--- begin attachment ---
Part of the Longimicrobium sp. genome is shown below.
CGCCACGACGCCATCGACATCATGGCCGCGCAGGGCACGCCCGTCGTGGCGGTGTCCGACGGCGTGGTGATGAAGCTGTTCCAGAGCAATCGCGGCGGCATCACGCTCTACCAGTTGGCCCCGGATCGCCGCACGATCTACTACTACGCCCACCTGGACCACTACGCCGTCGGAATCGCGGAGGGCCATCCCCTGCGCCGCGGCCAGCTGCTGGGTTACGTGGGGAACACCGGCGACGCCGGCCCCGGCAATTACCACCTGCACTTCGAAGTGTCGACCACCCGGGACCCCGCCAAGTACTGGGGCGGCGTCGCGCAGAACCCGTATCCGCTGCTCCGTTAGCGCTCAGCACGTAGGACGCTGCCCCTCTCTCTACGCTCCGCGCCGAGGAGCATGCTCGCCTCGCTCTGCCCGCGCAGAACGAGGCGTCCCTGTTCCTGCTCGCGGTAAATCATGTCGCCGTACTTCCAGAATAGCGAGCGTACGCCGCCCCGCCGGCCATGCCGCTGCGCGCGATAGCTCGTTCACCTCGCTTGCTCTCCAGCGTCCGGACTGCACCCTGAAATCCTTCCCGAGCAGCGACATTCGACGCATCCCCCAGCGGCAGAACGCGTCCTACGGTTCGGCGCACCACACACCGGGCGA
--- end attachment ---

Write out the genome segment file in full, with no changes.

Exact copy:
Part of the Longimicrobium sp. genome is shown below.
CGCCACGACGCCATCGACATCATGGCCGCGCAGGGCACGCCCGTCGTGGCGGTGTCCGACGGCGTGGTGATGAAGCTGTTCCAGAGCAATCGCGGCGGCATCACGCTCTACCAGTTGGCCCCGGATCGCCGCACGATCTACTACTACGCCCACCTGGACCACTACGCCGTCGGAATCGCGGAGGGCCATCCCCTGCGCCGCGGCCAGCTGCTGGGTTACGTGGGGAACACCGGCGACGCCGGCCCCGGCAATTACCACCTGCACTTCGAAGTGTCGACCACCCGGGACCCCGCCAAGTACTGGGGCGGCGTCGCGCAGAACCCGTATCCGCTGCTCCGTTAGCGCTCAGCACGTAGGACGCTGCCCCTCTCTCTACGCTCCGCGCCGAGGAGCATGCTCGCCTCGCTCTGCCCGCGCAGAACGAGGCGTCCCTGTTCCTGCTCGCGGTAAATCATGTCGCCGTACTTCCAGAATAGCGAGCGTACGCCGCCCCGCCGGCCATGCCGCTGCGCGCGATAGCTCGTTCACCTCGCTTGCTCTCCAGCGTCCGGACTGCACCCTGAAATCCTTCCCGAGCAGCGACATTCGACGCATCCCCCAGCGGCAGAACGCGTCCTACGGTTCGGCGCACCACACACCGGGCGA